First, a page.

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Kevin González

Kevin González

Assistant Professor of English

Address
5000 Forbes Avenue
Pittsburgh, PA 15213

Bio

Program: Creative Writing
I teach courses in fiction and poetry.  I'm the author of a collection of poems, Cultural Studies, and am currently at work on a novel, excerpts of which have appeared in Playboy, Narrative Magazine, Best New American Voices, and Best American Nonrequired Reading.  In addition to teaching and writing, I edit the literary magazine jubilat, and, along with Lauren Shapiro, I co-edited an anthology of American poetry titled The New Census (Rescue Press, 2013).  I received a BA in Creative Writing and International Relations from Carnegie Mellon, an MFA in poetry from the University of Wisconsin-Madison, and an MFA in fiction from the Iowa Writers' Workshop.  Prior to returning to Carnegie Mellon as a faculty member, I was an Assistant Professor at Trinity College in Connecticut.

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Paul Hopper

Paul Hopper

Paul Mellon Distinguished Professor Emeritus of the Humanities

Address
5000 Forbes Avenue
Pittsburgh, PA 15213

Bio

Programs: Professional Writing, Rhetoric, Linguistics

My research and teaching have been centered on the connections between rhetoric (discourse) and grammar (linguistic structure). I am interested in working out the implications of an idea first broached by me in 1988, that structure is not immanent in a language but "emerges" through repetitions of favored word groupings in discourse. 

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Suguru Ishizaki

Suguru Ishizaki

Professor of English, Director Rhetoric Program

Address
5000 Forbes Avenue
Pittsburgh, PA 15213

Bio

Programs: Professional Writing, Rhetoric

My research focuses on developing tools for communication design. My work in the past several years has addressed problems and opportunities associated with the design of digital communication media. In my book, Improvisational Design: Continuous Responsive Digital Communication (MIT Press, 2003), I proposed a descriptive model of design—along with a series of computational experiments—that would allow designers to represent design solutions that are responsive to dynamic changes in the information recipient's intention, in the situation, and in the information.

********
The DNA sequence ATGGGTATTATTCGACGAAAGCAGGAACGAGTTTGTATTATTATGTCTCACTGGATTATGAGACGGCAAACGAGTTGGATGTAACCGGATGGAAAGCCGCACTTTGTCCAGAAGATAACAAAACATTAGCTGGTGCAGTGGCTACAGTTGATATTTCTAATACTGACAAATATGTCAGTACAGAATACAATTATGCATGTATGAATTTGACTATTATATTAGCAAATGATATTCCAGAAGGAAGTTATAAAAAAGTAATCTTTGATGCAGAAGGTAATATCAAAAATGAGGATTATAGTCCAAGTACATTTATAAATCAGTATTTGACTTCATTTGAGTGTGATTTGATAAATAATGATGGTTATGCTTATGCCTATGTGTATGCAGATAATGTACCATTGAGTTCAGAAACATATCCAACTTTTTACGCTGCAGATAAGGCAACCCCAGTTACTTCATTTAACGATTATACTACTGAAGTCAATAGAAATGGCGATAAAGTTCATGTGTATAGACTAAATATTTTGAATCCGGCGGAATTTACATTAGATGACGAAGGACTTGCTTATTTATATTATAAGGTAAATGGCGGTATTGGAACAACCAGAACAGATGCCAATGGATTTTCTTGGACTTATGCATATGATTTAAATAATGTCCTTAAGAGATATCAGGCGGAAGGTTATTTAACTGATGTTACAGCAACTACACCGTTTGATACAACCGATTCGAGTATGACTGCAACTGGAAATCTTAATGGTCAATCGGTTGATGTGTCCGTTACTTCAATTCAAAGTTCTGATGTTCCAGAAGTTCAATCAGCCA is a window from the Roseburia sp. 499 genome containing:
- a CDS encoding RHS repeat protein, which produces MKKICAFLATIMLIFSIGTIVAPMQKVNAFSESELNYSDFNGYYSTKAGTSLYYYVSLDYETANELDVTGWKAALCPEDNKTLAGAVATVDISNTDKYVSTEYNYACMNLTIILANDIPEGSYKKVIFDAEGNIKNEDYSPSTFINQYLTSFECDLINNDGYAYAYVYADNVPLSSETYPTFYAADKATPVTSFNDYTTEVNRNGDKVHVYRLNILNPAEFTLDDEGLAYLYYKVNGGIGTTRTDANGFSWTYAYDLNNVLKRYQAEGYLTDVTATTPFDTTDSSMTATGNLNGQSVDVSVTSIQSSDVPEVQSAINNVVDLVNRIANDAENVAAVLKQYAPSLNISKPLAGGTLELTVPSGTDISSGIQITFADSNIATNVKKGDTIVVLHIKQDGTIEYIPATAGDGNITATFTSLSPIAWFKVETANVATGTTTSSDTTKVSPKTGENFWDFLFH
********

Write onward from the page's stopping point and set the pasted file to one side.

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Barbara Johnstone

Barbara Johnstone

Professor of English

Address
5000 Forbes Avenue
Pittsburgh, PA 15213

Bio

Programs: Rhetoric, Professional Writing, Linguistics

My work is in an area that might be called "discourse studies," at the intersection of rhetoric, linguistics, and critical theory. I have worked on persuasive styles and strategies in the Middle East, on narrative in the American heartland, on the forms and functions of repetition in language, and on the role of the individual in language and linguistics.

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David Kaufer

David S. Kaufer

Mellon Distinguished Professor of English

Address
5000 Forbes Avenue
Pittsburgh, PA 15213

Bio

Programs: Rhetoric, Professional Writing

David Kaufer has published 4 books, four textbooks, and over 100 refereed articles on text analysis, rhetorical analysis, writing theory, and writing and technology. His research focuses on digital approaches to text analysis and collaboration. He has built large-scale digital dictionaries (the DocuScope default Libraries) to analyze and assess writing that have been used by ETS, RAND, The Folger Library, and the Stanford Literary Lab.

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Alan Kennedy

Alan Kennedy

Professor Emeritus of English

Address
5000 Forbes Avenue
Pittsburgh, PA 15213

Bio

Program: Literary and Cultural Studies

My primary academic interest is in the study of the art of literature. I maintain an interest in a wide range of literature. In particular I'm interested in the issue of how literature 'communicates' and to that end, continue to work on trying to understand what could be known as 'the rhetoric of literature', with particular attention to fiction as a focus for my writing.

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Jon Klancher

Jon Klancher

Professor of English

Address
5000 Forbes Avenue
Pittsburgh, PA 15213

Bio

Program: Literary and Cultural Studies

My research focuses on later eighteenth and early nineteenth-century British culture, book and reading history, and the sociology of literature.  My new project concerns the emergence of the modern idea of “scale” from the early-modern sciences to the emerging disciplines of the nineteenth and twentieth centuries.  My most recent book is Transfiguring the Arts and Sciences: Knowledge and Cultural Institutions in the Romantic Age (Cambridge University Press), which received the Jean-Pierre Barricelli Prize for 2016.   I have edited A Concise Companion to the Romantic Age for Blackwell as well as contributing to a wide range of collections and reference books. I am also author of The Making of English Reading Audiences 1790-1832 and related essays on Romantic-age print history.